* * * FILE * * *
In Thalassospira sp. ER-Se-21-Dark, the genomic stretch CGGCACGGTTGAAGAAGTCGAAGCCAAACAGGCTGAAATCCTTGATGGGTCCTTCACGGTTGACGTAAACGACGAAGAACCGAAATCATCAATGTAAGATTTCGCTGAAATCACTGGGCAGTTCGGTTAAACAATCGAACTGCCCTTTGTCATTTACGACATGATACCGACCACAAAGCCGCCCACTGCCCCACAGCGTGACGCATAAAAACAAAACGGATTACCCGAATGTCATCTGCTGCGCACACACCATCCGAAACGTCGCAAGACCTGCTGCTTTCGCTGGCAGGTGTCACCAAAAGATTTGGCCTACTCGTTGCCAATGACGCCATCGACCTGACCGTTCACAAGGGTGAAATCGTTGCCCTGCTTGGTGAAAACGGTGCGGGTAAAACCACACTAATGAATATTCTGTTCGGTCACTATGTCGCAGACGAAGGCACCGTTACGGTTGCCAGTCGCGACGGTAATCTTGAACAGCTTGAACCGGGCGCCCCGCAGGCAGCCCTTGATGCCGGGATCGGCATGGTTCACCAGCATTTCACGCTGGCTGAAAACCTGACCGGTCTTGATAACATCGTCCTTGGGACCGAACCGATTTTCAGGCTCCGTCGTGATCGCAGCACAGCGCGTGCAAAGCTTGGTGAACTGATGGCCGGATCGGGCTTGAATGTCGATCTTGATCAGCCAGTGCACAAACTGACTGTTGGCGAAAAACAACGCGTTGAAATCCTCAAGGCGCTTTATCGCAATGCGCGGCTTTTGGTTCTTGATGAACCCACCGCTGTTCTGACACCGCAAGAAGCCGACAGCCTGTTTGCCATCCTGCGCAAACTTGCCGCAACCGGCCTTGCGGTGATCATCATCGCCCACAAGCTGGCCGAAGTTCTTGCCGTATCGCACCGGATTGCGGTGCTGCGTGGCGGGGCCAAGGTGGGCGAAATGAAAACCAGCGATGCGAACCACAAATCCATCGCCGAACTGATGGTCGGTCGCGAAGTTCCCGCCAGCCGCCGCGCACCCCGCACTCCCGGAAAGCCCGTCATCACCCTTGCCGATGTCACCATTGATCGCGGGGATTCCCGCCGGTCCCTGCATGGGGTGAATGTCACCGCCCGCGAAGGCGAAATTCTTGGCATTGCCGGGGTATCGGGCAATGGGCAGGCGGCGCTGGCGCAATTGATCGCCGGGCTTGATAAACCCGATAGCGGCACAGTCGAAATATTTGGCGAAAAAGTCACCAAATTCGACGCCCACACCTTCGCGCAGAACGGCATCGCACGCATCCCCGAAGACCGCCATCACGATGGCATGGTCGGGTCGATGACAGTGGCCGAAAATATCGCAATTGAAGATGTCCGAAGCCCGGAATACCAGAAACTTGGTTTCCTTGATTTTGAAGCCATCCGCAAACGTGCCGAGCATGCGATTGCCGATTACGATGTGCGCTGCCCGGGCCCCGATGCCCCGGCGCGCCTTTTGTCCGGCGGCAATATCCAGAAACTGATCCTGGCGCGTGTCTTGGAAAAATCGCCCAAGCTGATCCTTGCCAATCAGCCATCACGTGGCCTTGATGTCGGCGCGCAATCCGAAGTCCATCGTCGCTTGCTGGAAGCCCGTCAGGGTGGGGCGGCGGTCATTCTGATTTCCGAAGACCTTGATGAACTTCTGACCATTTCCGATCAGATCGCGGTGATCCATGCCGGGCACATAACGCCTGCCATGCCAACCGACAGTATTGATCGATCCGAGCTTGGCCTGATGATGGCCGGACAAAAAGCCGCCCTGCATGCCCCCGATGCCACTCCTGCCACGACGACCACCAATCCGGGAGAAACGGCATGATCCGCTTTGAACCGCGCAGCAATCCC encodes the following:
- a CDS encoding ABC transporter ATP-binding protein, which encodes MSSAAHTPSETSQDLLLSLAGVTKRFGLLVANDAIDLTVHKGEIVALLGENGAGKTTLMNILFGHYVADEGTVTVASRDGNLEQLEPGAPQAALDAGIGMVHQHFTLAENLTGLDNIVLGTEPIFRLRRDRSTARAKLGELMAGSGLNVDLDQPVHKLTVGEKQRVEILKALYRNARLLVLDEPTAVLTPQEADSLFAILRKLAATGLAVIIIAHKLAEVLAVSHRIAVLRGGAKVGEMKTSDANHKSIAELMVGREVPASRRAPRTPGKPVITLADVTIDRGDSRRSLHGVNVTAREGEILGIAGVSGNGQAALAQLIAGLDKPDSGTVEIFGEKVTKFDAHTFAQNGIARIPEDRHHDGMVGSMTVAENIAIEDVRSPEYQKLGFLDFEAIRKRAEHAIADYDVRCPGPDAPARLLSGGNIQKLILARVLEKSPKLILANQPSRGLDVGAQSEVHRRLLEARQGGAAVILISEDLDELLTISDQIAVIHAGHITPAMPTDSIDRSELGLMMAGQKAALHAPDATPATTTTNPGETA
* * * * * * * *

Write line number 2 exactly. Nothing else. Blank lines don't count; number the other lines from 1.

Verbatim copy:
- a CDS encoding ABC transporter ATP-binding protein, which encodes MSSAAHTPSETSQDLLLSLAGVTKRFGLLVANDAIDLTVHKGEIVALLGENGAGKTTLMNILFGHYVADEGTVTVASRDGNLEQLEPGAPQAALDAGIGMVHQHFTLAENLTGLDNIVLGTEPIFRLRRDRSTARAKLGELMAGSGLNVDLDQPVHKLTVGEKQRVEILKALYRNARLLVLDEPTAVLTPQEADSLFAILRKLAATGLAVIIIAHKLAEVLAVSHRIAVLRGGAKVGEMKTSDANHKSIAELMVGREVPASRRAPRTPGKPVITLADVTIDRGDSRRSLHGVNVTAREGEILGIAGVSGNGQAALAQLIAGLDKPDSGTVEIFGEKVTKFDAHTFAQNGIARIPEDRHHDGMVGSMTVAENIAIEDVRSPEYQKLGFLDFEAIRKRAEHAIADYDVRCPGPDAPARLLSGGNIQKLILARVLEKSPKLILANQPSRGLDVGAQSEVHRRLLEARQGGAAVILISEDLDELLTISDQIAVIHAGHITPAMPTDSIDRSELGLMMAGQKAALHAPDATPATTTTNPGETA